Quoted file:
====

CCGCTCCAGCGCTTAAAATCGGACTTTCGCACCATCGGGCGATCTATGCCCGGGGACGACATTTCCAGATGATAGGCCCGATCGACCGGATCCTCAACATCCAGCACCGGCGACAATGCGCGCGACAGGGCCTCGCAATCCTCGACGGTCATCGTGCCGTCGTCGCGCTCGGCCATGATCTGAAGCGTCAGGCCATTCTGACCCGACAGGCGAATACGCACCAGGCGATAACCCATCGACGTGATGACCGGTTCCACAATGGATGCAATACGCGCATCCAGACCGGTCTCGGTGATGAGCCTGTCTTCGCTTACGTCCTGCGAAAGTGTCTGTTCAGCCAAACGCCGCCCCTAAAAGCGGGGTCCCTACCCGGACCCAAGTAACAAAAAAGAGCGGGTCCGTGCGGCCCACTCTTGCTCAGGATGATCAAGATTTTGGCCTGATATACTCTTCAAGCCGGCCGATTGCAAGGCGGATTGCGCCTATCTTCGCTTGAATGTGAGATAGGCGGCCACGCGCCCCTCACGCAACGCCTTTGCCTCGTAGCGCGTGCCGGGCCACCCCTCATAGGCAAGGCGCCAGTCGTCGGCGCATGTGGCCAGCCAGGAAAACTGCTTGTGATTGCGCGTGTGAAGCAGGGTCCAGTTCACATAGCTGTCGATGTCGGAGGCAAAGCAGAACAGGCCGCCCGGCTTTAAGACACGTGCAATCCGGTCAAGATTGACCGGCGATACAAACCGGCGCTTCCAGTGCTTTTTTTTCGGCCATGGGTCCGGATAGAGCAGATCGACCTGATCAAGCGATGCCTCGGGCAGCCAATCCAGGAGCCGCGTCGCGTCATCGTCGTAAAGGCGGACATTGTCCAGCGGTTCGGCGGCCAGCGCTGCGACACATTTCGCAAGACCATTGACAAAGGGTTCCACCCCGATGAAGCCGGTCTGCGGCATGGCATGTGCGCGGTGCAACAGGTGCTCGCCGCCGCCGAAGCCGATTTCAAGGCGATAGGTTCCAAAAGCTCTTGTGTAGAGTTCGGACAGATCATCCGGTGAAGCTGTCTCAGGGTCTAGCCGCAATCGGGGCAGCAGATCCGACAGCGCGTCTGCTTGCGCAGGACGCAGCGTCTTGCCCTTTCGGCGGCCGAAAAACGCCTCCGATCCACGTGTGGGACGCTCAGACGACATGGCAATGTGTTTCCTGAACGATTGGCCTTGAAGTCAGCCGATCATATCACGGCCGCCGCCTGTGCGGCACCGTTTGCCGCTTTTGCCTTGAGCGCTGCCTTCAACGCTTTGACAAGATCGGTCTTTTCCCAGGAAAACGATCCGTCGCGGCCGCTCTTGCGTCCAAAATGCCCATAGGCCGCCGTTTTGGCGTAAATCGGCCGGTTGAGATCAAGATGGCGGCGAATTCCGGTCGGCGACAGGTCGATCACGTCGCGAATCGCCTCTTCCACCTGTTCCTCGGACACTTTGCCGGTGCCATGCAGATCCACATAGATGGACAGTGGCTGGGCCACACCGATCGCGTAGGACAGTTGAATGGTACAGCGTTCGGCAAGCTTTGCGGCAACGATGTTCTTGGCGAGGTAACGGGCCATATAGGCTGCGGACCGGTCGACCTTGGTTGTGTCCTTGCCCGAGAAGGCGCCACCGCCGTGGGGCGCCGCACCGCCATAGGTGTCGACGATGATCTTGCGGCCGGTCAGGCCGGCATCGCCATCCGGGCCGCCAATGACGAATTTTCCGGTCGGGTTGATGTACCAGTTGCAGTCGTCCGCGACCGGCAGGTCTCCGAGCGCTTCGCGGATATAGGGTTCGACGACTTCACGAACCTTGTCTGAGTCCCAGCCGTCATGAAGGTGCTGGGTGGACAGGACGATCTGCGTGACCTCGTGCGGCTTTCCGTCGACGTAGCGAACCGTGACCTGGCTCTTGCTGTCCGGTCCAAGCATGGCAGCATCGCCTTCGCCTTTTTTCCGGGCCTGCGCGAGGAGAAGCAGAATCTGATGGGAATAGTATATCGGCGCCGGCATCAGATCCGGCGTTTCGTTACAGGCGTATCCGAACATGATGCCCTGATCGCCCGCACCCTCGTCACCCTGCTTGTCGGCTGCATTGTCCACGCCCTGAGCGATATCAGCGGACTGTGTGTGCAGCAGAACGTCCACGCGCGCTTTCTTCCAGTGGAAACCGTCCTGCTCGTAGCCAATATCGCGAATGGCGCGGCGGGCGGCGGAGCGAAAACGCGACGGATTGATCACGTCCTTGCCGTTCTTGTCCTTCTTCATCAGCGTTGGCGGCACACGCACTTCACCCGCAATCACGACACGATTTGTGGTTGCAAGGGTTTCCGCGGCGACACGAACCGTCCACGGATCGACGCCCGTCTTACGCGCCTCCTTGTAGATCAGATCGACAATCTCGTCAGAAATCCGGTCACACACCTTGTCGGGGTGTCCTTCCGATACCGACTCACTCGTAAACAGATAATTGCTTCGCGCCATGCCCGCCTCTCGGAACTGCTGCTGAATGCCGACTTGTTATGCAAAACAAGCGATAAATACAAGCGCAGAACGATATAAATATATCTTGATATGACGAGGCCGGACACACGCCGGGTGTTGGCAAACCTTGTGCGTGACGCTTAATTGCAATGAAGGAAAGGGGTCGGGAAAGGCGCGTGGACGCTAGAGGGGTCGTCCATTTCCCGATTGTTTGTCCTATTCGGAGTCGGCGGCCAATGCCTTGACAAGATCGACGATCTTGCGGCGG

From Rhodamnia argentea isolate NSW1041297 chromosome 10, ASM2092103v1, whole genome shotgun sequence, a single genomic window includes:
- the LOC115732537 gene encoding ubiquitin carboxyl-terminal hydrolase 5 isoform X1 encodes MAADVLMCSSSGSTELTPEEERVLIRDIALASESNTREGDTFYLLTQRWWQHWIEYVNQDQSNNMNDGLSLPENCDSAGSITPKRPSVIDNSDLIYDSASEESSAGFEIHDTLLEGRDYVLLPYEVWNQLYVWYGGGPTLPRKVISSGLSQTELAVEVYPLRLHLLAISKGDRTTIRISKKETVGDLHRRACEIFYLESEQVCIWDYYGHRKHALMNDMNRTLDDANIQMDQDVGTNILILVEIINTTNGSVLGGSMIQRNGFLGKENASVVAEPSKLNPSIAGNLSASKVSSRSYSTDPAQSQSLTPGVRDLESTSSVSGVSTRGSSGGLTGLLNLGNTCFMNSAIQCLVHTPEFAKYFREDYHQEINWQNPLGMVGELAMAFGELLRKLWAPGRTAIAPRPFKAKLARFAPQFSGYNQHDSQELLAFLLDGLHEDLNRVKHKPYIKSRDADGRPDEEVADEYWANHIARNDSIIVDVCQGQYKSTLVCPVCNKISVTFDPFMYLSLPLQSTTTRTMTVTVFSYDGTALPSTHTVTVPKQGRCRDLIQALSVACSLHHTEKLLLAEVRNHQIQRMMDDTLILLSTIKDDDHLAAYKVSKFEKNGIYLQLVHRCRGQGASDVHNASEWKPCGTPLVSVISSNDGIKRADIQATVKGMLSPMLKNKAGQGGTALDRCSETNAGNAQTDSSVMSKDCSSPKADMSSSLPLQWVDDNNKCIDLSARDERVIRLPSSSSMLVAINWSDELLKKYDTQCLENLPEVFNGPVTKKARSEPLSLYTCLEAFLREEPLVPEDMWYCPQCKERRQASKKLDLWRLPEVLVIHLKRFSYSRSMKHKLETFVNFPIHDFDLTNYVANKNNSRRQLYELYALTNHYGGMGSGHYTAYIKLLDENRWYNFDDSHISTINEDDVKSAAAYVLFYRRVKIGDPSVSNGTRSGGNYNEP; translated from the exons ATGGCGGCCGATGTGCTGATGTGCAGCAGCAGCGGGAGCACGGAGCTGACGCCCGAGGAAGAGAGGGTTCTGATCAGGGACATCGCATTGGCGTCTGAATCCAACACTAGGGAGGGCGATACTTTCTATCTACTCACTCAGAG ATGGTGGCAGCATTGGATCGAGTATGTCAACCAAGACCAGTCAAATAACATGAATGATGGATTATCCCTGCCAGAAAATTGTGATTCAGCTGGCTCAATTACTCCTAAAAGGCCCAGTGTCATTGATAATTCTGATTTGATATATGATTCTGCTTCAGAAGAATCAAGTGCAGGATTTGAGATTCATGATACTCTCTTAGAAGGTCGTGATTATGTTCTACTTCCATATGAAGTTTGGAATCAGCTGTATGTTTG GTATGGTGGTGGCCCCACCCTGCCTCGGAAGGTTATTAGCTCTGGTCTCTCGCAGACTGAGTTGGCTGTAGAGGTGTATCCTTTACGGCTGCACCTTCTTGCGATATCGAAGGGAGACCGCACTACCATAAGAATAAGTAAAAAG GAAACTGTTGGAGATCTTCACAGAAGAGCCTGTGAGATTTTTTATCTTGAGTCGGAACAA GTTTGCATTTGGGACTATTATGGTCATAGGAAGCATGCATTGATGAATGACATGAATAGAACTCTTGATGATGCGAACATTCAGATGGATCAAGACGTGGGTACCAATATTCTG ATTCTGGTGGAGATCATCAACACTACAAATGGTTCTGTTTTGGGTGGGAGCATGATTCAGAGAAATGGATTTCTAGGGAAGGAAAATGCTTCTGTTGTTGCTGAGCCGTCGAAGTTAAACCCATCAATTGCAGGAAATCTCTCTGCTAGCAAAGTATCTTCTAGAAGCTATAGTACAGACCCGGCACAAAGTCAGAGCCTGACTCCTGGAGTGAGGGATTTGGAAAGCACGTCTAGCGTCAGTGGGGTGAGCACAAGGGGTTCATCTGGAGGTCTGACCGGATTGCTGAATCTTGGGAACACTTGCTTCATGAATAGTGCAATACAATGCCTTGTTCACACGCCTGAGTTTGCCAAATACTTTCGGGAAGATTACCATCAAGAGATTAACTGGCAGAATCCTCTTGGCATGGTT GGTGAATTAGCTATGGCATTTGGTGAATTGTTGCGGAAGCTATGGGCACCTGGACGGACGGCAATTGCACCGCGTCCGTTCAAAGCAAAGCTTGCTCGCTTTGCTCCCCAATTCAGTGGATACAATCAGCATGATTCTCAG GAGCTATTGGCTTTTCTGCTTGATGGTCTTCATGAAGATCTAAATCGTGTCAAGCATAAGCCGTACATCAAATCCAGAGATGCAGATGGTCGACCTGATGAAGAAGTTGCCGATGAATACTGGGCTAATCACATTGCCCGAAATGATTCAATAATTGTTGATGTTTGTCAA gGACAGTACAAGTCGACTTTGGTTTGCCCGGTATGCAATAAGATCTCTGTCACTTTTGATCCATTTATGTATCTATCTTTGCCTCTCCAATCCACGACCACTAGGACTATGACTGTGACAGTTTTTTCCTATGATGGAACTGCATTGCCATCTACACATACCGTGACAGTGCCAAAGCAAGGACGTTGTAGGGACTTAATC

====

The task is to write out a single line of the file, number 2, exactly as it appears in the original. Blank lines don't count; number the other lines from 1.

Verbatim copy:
From Rhodamnia argentea isolate NSW1041297 chromosome 10, ASM2092103v1, whole genome shotgun sequence, a single genomic window includes: